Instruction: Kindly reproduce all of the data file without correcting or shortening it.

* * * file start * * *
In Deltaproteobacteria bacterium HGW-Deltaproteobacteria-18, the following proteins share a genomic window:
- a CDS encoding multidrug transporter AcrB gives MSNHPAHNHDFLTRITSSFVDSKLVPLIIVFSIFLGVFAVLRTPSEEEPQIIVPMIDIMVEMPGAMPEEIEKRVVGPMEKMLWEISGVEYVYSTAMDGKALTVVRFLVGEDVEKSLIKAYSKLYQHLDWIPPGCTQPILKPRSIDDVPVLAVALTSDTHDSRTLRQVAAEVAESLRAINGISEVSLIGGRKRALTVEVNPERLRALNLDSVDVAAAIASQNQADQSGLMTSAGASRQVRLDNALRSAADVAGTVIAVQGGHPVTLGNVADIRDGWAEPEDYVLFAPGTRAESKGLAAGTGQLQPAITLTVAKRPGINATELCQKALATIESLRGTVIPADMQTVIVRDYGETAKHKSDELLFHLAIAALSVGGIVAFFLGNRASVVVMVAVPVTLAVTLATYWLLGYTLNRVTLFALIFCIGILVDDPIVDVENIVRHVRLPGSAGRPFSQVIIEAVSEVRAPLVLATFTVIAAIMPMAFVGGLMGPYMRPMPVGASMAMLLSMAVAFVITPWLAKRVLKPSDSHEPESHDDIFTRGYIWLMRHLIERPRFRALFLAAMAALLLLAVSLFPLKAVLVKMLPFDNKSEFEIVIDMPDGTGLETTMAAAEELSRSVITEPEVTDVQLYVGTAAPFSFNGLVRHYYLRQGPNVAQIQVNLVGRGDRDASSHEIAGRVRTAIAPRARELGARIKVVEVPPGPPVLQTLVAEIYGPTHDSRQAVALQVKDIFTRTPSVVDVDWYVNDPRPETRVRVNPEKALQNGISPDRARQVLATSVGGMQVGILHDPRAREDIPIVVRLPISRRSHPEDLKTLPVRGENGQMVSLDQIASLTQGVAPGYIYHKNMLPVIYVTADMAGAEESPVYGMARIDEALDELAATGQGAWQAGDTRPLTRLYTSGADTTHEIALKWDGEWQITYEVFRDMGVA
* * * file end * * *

In Deltaproteobacteria bacterium HGW-Deltaproteobacteria-18, the following proteins share a genomic window:
- a CDS encoding multidrug transporter AcrB gives MSNHPAHNHDFLTRITSSFVDSKLVPLIIVFSIFLGVFAVLRTPSEEEPQIIVPMIDIMVEMPGAMPEEIEKRVVGPMEKMLWEISGVEYVYSTAMDGKALTVVRFLVGEDVEKSLIKAYSKLYQHLDWIPPGCTQPILKPRSIDDVPVLAVALTSDTHDSRTLRQVAAEVAESLRAINGISEVSLIGGRKRALTVEVNPERLRALNLDSVDVAAAIASQNQADQSGLMTSAGASRQVRLDNALRSAADVAGTVIAVQGGHPVTLGNVADIRDGWAEPEDYVLFAPGTRAESKGLAAGTGQLQPAITLTVAKRPGINATELCQKALATIESLRGTVIPADMQTVIVRDYGETAKHKSDELLFHLAIAALSVGGIVAFFLGNRASVVVMVAVPVTLAVTLATYWLLGYTLNRVTLFALIFCIGILVDDPIVDVENIVRHVRLPGSAGRPFSQVIIEAVSEVRAPLVLATFTVIAAIMPMAFVGGLMGPYMRPMPVGASMAMLLSMAVAFVITPWLAKRVLKPSDSHEPESHDDIFTRGYIWLMRHLIERPRFRALFLAAMAALLLLAVSLFPLKAVLVKMLPFDNKSEFEIVIDMPDGTGLETTMAAAEELSRSVITEPEVTDVQLYVGTAAPFSFNGLVRHYYLRQGPNVAQIQVNLVGRGDRDASSHEIAGRVRTAIAPRARELGARIKVVEVPPGPPVLQTLVAEIYGPTHDSRQAVALQVKDIFTRTPSVVDVDWYVNDPRPETRVRVNPEKALQNGISPDRARQVLATSVGGMQVGILHDPRAREDIPIVVRLPISRRSHPEDLKTLPVRGENGQMVSLDQIASLTQGVAPGYIYHKNMLPVIYVTADMAGAEESPVYGMARIDEALDELAATGQGAWQAGDTRPLTRLYTSGADTTHEIALKWDGEWQITYEVFRDMGVA